Gentlemen may prefer blondes but as usual I prefer something substantial to hold onto in my theater-going. For me, there was little to like in this Encores! production. Directed by John Rando with choreography by Randy Skinner, this production is driven by dance numbers with a plot that smacks of the usual frothy, wacky romance caper (akin to Anything Goes or a number of Fred Astaire and Ginger Rogers movies). The audience really seemed to enjoy the talented dancers and mindless ditties. But I was bored and annoyed by what I saw.
Megan Hilty starred as Lorelei Lee who along with gal pal Dorothy Shaw (Rachel York) set sail for Paris. Romantic shenanigans ensue. There is singing, dancing, a tiara and buttons! The cast included Aaron Lazar, Deborah Rush, Clarke Thorell, and Stephen Buntrock.
Hilty did a fine job trying to carve out a role made famous by two quite famous women (Carol Channing and Marilyn Monroe). Her take on Diamonds Are a Girl's Best Friend was unique. Her interpretation had nothing to do with the rest of the show or her character but nevertheless was a lovely rendition.
But overall, there was something leaden about the whole affair for me. Even without dwelling on the ditzy, gold-digging leading lady, I think the material itself (book by Anita Loos and Joseph Fields) was creaky. Maybe if I liked the music (by Jules Style) or the cast more I would not have minded. I will forgive weaker material if I am distracted by great performances or beautiful songs. But here there was nothing to distract me from my boredom. The supporting cast felt uncomfortably generic. I kept wishing that the cast was more adept at comedy or just brought something unique to the proceedings. All in the all the material came off like an empty shell of a B quality Hollywood musical. I may have in fact openly wished dead Danny Kaye or dead Bob Hope was in the show because they would have brought more life to the production than the living cast did. Yeah. I had no fun at a show that was all about fun.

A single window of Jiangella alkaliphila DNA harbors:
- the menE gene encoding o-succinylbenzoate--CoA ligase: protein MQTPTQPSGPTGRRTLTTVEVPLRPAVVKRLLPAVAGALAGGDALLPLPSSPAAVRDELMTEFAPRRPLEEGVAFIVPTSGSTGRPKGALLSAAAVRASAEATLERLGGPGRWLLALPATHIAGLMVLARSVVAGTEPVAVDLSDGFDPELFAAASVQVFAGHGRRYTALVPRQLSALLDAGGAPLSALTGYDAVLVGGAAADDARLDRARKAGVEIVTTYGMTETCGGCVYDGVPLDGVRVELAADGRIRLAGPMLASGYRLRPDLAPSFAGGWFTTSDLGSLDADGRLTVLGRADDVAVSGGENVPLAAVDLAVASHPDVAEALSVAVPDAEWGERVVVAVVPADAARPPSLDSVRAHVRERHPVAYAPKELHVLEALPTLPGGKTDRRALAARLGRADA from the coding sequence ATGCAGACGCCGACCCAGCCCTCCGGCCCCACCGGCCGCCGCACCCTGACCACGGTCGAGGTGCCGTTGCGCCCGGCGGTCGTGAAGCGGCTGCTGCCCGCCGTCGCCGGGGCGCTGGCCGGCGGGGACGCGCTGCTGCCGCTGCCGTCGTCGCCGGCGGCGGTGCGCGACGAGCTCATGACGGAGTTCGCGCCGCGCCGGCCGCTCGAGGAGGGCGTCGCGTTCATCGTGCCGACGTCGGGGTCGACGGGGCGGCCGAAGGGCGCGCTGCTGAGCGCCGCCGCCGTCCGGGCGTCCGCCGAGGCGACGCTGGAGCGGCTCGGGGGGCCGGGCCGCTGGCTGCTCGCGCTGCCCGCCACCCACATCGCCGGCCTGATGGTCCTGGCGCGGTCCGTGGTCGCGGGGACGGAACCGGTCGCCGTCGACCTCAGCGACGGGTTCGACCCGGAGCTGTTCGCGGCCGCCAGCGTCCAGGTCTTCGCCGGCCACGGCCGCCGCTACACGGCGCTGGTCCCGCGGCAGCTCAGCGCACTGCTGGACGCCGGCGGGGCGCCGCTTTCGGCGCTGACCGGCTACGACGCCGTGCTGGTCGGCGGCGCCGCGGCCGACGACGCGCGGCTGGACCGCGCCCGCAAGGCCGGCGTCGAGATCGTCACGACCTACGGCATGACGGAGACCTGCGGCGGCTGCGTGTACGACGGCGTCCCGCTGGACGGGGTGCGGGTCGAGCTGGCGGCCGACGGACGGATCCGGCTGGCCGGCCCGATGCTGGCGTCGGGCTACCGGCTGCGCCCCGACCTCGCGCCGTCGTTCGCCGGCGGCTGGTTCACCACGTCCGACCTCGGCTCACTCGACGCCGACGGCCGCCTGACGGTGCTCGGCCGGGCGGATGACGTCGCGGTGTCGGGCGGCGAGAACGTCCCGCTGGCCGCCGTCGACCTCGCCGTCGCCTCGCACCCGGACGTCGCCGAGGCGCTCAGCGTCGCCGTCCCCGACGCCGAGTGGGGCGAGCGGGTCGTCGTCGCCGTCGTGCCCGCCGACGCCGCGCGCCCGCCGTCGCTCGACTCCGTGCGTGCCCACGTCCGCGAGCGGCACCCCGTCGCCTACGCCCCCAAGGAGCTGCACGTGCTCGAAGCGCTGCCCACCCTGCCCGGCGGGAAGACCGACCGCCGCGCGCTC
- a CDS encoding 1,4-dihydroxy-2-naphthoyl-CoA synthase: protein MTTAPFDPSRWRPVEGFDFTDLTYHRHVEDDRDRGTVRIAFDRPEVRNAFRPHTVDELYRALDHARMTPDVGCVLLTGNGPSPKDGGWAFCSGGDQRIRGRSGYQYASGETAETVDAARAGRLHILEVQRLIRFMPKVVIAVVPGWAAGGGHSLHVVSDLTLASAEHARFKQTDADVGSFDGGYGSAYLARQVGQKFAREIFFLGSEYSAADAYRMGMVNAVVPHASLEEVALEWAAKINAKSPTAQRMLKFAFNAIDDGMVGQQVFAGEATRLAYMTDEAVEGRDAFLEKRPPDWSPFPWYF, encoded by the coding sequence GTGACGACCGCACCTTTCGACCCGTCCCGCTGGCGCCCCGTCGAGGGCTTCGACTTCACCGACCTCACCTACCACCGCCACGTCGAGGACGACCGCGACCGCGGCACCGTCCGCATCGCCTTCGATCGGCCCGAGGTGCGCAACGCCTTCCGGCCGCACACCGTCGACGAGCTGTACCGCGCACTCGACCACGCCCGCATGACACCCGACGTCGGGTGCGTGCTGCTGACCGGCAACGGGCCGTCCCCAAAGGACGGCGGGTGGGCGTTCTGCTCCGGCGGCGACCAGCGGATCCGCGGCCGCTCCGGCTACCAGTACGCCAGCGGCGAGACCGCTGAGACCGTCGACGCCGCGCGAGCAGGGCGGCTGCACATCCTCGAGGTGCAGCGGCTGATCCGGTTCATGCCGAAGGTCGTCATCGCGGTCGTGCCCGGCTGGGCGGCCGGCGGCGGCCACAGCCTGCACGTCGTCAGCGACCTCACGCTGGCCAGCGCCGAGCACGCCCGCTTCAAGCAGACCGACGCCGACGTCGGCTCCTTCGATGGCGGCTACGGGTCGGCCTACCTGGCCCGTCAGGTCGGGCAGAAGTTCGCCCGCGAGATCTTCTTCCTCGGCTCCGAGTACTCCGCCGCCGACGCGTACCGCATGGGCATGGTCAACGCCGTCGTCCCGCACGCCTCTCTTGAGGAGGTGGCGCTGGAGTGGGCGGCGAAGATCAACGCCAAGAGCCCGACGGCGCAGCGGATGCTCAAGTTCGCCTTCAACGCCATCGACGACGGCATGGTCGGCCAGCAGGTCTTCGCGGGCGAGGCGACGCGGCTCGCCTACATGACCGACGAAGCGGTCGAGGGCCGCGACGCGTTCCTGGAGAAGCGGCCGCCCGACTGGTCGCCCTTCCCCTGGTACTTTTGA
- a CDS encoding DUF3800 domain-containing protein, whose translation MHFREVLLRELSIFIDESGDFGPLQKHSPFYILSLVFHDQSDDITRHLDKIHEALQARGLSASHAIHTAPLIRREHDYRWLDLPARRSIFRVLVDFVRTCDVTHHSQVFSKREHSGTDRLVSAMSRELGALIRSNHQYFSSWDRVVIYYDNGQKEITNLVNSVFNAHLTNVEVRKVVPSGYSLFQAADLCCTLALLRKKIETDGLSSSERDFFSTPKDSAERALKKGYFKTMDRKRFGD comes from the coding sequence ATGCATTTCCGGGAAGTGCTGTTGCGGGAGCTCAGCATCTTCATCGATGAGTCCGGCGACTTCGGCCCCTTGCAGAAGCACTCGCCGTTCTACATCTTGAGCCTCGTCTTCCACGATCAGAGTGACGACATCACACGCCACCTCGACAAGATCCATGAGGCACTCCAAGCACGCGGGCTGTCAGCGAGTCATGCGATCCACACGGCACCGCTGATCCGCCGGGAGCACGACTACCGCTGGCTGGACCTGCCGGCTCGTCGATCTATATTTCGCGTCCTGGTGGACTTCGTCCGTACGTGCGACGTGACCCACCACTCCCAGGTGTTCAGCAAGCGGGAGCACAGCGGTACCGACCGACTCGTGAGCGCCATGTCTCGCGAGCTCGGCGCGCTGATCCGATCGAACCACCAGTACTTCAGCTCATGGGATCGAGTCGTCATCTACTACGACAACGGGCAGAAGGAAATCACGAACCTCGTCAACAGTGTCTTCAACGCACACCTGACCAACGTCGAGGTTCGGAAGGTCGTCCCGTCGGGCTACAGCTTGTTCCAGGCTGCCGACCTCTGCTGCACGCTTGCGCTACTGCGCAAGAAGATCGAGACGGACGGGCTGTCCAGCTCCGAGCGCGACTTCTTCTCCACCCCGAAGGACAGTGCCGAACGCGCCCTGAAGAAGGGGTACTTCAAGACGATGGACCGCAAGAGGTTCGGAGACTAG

But as often reported, I am dead inside.
And to add insult to injury...there was the tap number in the second Act. I know older material can be sexist, racist or downright offensive at times and revivals often struggle with how to address this. But for me, it is in how the revival deals with the issue that matters. Here, there is a big tap number set in the opening of a Paris club. Historically I could see how in the 1920's or even in the 1950's (this musical was written in 1949 but is set in 1920's) this kind of event would lend itself to using black male tap dancers for this number. I'm not ignoring history and the famous black tap dancing acts (of course pause to think of what that history means or why we have that history). But what I struggled with here was that the Encores! production ONLY used these dancers for this scene. In a show, full of dance numbers (including some athletic ones by male dancers) these two talented dancers (Jared Grimes and Phillip Attmore) were not used otherwise. Some might argue it is because they were the specialty act. Ok. Sure. That's an answer. Maybe that was the production's reasoning but think about how that choice presents itself to the audience. And maybe someone in the production should have reflected upon this choice. Most people were cheering the skillful dance performance and I don't want to take away from the talented hoofers who are at the top of their game. But I sure as hell was thinking about it and I'd like to think that is something we are supposed to do when we go to the theater--think. Think about what a work means. What it means to us today. What works and what doesn't. How it reflects our culture and our times back to us. I know. This is not a show about thinking (or feeling). It's about entertainment. <jazz hands> Sad to say I was not entertained.
All in all I preferred Pipe Dream for its ridiculous plot over Gentlemen Prefer Blondes for its boredom and offensive choices.